‘Listen        to the People Who Know’: Nuclear Colonial Memory in the Work of Natalie Harkin and Yhonnie Scarce


In this article, I ask how the British nuclear humanities, and in particular literary studies, might turn towards Indigenous Australian artistic, literary and critical work on nuclear legacies. Reading responses to the afterlives of British nuclear operations at Maralinga by the activist-poet Dr Natalie Harkin (Narungga) and the artist Yhonnie Scarce (Kokatha / Nukunu), I consider how, for British scholars, interpreting Aboriginal nuclear texts asks particular questions of critical practice, drawing attention to empire’s intellectual, as well as social and chemical, residues. Such work invites a reflexive critical approach, attentive to what feminist and Indigenous scholars call ‘positionality’. In Britain, the places blasted and irradiated in the name of national defence have a vague, occluded presence in collective memory. This inhibited awareness of nuclear history, I suggest, has been shaped both by avoidant attitudes to empire, and also by strongly future-oriented nuclear imaginaries. By contrast, Harkin and Scarce draw attention to intimate, ongoing encounters with toxic legacies left by imperial and settler-colonial projects. As they celebrate the resilience of dispossessed, poisoned communities for whom nuclear apocalypse is an everyday reality, they emphasise interrelated forms of responsibility: to the past, to land, and to future generations. I discuss the important challenges that their art and activism present to mainstream nuclear cultures, and to the memory of empire in Britain.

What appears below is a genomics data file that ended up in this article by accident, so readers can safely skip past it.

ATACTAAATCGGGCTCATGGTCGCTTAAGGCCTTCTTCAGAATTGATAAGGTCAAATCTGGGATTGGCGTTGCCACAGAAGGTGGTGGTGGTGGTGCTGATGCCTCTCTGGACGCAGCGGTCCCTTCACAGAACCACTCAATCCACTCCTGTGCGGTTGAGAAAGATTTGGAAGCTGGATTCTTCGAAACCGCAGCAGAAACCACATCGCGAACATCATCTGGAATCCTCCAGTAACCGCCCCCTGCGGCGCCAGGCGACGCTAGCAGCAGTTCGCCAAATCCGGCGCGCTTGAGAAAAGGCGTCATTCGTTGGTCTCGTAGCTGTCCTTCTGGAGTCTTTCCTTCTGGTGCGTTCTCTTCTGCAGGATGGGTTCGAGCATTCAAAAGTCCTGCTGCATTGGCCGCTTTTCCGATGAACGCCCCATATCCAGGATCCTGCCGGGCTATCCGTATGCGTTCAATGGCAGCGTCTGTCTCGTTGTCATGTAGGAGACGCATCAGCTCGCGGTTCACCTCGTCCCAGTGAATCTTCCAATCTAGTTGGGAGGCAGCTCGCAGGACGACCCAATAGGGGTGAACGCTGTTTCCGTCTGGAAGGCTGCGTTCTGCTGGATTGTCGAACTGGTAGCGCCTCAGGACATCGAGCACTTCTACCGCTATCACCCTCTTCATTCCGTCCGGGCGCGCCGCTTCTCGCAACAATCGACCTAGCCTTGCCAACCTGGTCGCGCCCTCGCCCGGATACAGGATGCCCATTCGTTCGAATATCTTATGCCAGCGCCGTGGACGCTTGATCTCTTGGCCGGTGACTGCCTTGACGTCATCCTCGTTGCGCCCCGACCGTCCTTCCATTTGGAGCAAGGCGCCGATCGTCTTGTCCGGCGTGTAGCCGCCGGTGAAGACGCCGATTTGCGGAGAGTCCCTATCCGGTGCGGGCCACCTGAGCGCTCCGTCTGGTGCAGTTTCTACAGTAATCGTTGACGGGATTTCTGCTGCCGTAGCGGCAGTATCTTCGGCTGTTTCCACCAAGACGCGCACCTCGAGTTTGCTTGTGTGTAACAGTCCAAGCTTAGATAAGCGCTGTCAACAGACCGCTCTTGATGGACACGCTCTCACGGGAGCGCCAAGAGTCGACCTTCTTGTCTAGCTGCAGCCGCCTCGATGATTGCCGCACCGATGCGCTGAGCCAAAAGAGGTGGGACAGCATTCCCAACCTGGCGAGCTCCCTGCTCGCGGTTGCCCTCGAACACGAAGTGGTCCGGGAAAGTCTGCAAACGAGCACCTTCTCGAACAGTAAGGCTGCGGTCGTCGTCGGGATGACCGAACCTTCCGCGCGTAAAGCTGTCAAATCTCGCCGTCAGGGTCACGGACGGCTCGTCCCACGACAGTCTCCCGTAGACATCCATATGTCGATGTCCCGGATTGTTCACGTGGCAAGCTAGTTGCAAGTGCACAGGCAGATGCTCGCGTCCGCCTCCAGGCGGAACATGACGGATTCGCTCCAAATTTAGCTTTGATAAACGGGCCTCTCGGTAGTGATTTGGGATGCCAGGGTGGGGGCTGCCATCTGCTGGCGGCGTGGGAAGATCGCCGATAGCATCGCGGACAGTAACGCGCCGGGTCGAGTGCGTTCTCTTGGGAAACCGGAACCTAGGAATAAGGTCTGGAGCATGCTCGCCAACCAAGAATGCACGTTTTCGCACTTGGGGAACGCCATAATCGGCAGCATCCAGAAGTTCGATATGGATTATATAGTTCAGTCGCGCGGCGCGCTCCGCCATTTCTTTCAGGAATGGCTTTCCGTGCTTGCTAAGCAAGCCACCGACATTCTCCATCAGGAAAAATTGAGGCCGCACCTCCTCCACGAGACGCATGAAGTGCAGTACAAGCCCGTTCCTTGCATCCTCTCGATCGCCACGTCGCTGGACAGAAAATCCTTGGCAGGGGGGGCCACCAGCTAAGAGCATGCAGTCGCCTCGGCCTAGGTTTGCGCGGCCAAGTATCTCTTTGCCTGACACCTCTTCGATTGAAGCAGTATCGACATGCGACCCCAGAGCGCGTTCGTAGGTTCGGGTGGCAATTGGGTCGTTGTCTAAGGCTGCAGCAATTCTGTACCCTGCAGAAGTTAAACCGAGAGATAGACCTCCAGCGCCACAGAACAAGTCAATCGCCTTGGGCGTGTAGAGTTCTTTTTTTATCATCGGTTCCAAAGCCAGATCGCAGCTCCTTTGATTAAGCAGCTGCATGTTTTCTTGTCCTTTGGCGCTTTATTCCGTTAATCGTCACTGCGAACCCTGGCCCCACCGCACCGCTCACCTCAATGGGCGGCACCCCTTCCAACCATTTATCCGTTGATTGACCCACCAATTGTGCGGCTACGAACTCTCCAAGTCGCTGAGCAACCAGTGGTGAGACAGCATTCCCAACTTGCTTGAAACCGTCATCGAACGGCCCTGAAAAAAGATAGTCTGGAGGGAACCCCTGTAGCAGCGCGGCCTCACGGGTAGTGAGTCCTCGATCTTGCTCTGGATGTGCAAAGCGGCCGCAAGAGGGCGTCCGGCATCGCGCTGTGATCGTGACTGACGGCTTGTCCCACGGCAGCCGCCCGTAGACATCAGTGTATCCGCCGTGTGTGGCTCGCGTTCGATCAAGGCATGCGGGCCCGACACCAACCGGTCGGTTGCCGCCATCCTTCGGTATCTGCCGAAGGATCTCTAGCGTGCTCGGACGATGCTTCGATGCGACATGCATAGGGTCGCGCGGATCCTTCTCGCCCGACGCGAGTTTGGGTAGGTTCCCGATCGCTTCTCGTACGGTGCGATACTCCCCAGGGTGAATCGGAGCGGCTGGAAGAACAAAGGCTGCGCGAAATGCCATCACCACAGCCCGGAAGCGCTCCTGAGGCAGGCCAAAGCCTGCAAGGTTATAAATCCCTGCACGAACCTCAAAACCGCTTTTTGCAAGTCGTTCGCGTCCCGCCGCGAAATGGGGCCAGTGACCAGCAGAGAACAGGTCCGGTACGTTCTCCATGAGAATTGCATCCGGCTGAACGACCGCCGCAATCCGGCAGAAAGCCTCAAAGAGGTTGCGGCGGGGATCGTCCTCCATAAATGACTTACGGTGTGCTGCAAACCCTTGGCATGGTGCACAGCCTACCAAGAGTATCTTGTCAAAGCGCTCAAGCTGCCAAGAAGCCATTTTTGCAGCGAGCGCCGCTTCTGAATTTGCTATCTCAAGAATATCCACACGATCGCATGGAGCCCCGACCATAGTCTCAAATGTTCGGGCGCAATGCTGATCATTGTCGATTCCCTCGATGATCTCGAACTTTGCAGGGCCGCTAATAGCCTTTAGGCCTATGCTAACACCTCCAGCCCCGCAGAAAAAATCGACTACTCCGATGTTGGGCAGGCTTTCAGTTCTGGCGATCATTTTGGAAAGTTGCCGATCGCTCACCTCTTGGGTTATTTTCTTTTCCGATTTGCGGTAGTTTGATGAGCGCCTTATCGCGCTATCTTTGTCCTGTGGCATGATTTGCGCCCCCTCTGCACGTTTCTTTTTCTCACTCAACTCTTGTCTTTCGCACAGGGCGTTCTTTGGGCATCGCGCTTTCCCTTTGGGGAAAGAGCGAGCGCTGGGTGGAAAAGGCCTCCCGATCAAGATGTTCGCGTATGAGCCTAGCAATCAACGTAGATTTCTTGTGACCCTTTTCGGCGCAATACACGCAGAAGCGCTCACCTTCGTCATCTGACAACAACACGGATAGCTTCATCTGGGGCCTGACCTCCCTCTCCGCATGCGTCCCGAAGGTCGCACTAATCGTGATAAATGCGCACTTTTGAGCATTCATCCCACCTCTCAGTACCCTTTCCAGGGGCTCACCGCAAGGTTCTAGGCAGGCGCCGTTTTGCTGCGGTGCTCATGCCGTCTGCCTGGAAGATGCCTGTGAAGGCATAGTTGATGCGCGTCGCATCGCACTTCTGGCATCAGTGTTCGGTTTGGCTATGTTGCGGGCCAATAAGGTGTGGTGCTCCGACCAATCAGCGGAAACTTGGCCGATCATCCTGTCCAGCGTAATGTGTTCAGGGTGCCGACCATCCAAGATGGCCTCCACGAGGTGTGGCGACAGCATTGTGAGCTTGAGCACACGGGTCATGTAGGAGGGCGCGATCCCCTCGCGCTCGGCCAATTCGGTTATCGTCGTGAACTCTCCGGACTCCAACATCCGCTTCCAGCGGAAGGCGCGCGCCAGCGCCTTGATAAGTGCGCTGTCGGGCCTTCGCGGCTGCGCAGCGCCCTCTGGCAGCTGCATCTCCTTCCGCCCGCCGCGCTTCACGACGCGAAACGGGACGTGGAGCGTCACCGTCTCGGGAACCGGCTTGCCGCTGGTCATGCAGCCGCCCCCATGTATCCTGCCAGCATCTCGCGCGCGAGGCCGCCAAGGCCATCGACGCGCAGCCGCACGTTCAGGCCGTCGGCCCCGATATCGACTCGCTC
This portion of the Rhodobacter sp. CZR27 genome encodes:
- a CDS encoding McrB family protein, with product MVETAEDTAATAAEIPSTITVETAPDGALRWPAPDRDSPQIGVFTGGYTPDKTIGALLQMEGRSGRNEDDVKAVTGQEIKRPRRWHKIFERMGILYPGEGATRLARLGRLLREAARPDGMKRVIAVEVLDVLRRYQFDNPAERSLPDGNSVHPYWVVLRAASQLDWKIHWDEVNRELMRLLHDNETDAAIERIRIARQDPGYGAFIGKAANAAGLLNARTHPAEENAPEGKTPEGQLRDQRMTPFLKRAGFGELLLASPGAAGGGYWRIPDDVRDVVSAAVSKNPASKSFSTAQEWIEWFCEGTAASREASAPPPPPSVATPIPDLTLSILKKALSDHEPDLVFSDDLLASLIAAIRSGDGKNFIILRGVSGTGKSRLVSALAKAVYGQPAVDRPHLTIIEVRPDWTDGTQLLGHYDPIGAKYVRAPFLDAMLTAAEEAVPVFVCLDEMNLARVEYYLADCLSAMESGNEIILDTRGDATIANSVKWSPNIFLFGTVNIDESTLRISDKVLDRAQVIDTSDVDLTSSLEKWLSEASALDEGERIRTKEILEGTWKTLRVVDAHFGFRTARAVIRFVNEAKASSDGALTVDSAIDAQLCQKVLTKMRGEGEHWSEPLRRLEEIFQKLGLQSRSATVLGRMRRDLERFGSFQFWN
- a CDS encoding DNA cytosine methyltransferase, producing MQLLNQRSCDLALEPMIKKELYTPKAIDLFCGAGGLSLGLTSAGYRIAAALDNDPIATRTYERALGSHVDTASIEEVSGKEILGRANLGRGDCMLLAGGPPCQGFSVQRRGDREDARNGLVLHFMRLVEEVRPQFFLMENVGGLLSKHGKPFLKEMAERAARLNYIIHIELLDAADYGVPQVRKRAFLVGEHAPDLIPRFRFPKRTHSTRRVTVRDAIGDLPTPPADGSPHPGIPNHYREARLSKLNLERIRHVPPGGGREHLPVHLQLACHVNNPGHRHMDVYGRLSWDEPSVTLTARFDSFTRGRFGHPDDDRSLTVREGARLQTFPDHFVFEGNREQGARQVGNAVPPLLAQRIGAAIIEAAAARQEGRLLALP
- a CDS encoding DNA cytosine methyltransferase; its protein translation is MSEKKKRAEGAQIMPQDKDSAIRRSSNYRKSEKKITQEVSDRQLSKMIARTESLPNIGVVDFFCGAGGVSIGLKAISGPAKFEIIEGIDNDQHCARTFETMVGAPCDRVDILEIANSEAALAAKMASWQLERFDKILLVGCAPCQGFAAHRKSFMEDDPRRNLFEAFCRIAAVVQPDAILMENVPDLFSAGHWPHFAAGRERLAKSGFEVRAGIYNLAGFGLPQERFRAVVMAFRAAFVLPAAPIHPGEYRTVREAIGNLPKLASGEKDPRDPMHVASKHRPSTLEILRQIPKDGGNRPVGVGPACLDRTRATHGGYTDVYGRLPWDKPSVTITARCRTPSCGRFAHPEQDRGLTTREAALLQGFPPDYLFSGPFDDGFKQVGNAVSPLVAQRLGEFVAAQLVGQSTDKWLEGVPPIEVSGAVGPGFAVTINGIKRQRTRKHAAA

our hearts grow as we mourn for our Land.
it’s part of us. we love it. poisoned and all.

– Ali Cobby Eckermann. ‘Thunder raining poison.'

It is hard to unlearn a language:
       to unspeak the empire

– Evelyn Araluen. ‘Learning Bundjalung on Tharawal.’

Speaking in Cambridge, UK, at the January 2020 conference Climate Fictions / Indigenous Studies, the Goorie poet, researcher and educator Evelyn Araluen noted that she stood on ‘land which is entangled in the denial of our sovereignty’ (Araluen, ‘Text in the Grass’). How, she asked, might she acknowledge her country, her culture, and ongoing anticolonial struggles from this place? British people seeking to understand colonial legacies, and their generally inhibited cultural awareness of those legacies, might usefully consider similar questions In this article, I ask how British literary scholarship might turn towards art and writing on specifically nuclear colonial histories, focusing on contemporary Indigenous responses…

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Published 2 May 2023 in Volume 38 No. 1. Subjects: Aboriginal relationship with the land, Activists, British Empire, British politics, Environmental conservation, Environmental issues, Poetry, Natalie Harkin.

Cite as: Newton, Robert. ‘‘Listen        to the People Who Know’: Nuclear Colonial Memory in the Work of Natalie Harkin and Yhonnie Scarce.’ Australian Literary Studies, vol. 38, no. 1, 2023, doi: 10.20314/als.dee584755a.

  • Robert Newton — Dr Robert Newton is an independent scholar and educator living in London, specialising in environmental storytelling and toxicity. He was awarded a PhD in Modern and Contemporary Literature by the University of Cambridge in 2020. He currently works as a policy analyst in the renewable energy industry.